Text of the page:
Detroitwas surrendered, renaming her HMS "Detroit". Together with the brig "Caledonia" which had been commandeered from the Canadian North West Company, she was boarded and captured near Fort Erie on October 9, by American sailors and United States Marinesunder the command of Lieutenant Jesse Elliot. "Detroit" went aground on an island in the middle of the Niagara Riverand was set on fire to prevent it being recaptured. "Caledonia" was taken to the navy yard at Black Rock and commissioned into the United States Navy. [Elliott to Hamiliton, Oct. 9th, 1812 in Dudley, William S. ed. "The Naval War of 1812: A Documentary History" vol. 1: 327–331.] Also present at Black Rock were the schooners "Somers", "Tigress" and "Ohio" and the sloop-rigged "Trippe", which had all been purchased by the United States Navy and were being converted into gunboats.Roosevelt, p.141] While the British held Fort Erieand the nearby batteries which dominated the Niagara River, all these vessels were pinned down and unable to leave Black Rock.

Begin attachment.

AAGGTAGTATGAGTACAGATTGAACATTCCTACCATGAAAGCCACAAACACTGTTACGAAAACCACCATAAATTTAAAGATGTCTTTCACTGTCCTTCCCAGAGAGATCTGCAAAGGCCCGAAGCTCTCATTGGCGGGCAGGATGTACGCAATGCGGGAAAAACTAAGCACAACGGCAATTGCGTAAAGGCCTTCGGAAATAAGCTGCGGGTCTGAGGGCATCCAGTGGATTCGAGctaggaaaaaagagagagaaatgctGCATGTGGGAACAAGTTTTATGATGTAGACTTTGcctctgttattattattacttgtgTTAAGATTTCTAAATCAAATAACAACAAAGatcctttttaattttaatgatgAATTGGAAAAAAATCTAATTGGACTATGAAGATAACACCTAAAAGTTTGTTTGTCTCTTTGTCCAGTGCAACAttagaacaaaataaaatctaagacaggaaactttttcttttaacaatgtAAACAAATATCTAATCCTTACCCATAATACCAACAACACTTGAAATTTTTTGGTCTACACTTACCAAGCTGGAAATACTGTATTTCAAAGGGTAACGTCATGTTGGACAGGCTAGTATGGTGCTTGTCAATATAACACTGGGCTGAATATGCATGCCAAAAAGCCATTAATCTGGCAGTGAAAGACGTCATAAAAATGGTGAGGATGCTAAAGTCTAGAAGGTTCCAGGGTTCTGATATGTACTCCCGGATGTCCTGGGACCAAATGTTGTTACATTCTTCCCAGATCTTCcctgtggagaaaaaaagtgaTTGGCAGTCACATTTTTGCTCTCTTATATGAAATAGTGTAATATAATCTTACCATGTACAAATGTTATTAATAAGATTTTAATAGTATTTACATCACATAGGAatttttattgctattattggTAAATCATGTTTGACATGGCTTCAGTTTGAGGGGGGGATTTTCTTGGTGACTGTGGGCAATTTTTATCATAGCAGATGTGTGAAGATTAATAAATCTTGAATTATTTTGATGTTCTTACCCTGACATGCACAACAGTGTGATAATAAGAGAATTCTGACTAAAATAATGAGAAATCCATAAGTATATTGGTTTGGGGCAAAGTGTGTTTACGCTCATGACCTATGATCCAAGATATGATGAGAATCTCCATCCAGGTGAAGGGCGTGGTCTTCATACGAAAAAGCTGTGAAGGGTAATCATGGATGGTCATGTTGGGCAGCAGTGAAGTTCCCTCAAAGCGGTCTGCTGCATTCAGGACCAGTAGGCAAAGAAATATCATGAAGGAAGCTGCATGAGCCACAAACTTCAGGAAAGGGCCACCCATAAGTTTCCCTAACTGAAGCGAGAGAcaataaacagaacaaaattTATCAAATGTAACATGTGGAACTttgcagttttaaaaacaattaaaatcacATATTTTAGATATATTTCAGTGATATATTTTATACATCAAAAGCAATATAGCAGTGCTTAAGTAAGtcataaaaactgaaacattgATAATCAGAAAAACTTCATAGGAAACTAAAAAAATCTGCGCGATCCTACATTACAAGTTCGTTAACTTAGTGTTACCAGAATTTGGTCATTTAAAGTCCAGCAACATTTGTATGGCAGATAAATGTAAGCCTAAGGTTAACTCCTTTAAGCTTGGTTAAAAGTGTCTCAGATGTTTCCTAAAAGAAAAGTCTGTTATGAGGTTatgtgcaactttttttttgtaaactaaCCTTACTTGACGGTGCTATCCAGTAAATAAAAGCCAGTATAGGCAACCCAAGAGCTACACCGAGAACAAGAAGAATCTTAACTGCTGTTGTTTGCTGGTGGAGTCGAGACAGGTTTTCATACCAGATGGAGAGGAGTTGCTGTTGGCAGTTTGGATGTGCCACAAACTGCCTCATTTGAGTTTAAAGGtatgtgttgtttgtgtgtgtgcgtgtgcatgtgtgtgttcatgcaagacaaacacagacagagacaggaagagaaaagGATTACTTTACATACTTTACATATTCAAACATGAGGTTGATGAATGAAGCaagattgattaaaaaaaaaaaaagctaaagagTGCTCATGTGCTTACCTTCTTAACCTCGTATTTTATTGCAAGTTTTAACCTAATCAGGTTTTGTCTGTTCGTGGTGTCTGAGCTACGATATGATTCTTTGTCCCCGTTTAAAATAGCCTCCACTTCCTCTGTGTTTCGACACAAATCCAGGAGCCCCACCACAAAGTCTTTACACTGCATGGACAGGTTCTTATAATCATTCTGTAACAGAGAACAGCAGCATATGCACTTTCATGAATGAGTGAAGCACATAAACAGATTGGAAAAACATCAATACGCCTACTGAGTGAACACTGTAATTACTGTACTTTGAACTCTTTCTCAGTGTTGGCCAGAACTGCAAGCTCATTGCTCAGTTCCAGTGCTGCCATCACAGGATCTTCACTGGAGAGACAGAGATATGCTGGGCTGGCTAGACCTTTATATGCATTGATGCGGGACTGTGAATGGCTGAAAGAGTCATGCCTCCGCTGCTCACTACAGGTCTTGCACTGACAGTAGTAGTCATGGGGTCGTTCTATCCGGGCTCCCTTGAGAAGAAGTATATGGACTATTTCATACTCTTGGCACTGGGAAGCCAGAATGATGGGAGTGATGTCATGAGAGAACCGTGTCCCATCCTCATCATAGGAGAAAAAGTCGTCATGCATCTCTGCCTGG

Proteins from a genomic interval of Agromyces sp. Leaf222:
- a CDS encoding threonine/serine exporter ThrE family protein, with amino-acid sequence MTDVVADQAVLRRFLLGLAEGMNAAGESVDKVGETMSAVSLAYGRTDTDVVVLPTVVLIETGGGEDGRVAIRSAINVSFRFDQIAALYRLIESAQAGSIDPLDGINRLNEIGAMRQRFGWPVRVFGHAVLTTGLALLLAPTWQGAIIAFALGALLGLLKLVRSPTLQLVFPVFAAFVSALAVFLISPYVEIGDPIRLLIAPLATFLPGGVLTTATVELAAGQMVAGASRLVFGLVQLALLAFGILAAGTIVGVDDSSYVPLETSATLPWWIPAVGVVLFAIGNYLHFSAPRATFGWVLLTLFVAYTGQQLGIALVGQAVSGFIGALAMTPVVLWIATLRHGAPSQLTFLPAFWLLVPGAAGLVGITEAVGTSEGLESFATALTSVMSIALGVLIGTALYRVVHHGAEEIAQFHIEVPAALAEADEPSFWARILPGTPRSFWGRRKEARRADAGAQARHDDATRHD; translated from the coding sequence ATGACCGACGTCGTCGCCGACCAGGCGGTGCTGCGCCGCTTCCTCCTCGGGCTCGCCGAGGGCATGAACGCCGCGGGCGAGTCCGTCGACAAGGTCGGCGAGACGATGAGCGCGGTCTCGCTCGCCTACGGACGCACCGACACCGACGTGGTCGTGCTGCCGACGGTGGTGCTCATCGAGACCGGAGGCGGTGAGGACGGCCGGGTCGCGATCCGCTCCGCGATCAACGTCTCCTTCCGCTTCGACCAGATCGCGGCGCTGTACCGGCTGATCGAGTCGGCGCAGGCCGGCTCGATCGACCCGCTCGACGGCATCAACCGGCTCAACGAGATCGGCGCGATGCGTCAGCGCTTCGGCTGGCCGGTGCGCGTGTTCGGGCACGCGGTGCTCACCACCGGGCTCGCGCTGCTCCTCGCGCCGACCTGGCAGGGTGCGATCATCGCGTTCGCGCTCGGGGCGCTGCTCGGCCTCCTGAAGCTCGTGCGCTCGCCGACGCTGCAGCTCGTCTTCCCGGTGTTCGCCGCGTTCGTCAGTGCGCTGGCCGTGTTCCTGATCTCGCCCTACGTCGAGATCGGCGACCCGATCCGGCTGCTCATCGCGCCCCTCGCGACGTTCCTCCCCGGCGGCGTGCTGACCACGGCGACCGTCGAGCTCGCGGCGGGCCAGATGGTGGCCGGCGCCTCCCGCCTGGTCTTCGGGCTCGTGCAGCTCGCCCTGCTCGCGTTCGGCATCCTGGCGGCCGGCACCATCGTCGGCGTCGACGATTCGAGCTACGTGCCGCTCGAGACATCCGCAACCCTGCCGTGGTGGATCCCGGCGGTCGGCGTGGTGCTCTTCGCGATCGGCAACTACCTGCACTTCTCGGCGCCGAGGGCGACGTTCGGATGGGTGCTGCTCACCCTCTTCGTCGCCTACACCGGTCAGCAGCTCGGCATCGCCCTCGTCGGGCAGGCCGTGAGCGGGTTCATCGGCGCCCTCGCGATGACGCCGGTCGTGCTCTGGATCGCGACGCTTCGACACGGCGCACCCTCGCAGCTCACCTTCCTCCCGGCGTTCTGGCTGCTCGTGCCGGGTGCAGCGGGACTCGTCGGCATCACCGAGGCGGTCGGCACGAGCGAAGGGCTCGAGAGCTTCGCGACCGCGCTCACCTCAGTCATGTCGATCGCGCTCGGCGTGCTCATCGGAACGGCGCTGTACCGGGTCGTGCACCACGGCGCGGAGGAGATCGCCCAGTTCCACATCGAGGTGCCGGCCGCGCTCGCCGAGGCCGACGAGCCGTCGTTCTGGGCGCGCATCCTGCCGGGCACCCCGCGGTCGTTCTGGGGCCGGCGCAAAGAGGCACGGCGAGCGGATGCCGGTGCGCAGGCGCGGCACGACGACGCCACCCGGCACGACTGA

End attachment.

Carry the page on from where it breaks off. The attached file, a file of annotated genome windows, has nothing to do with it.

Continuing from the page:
Late in 1812, the Secretary of the Navy
Paul Hamiltonhad received long-time American lake mariner Danial Dobbins, who had escaped capture at Detroit and brought information on the British forces on Lake Erie. Dobbins recommended Presque Isle, the present day city of Erie, Pennsylvaniaas a naval base on the lake. (“"Presqu’isle"” is French for “ peninsula,” literally “almost an island”). Dobbins was despatched to build four gunboats there, although Lieutenant Elliot objected to the lack of facilities. [Elting, p.90] Commodore Isaac Chaunceyhad been appointed to command of the United States naval forces on the Great Lakes. He made one brief visit to Presque Isle and recommended collecting materials for a larger vessel, but then proceeded to Lake Ontariowhere he thereafter concentrated his energies.
In January 1813, William Jones (the newly-appointed Secretary of the Navy) had ordered the construction of two brig-rigged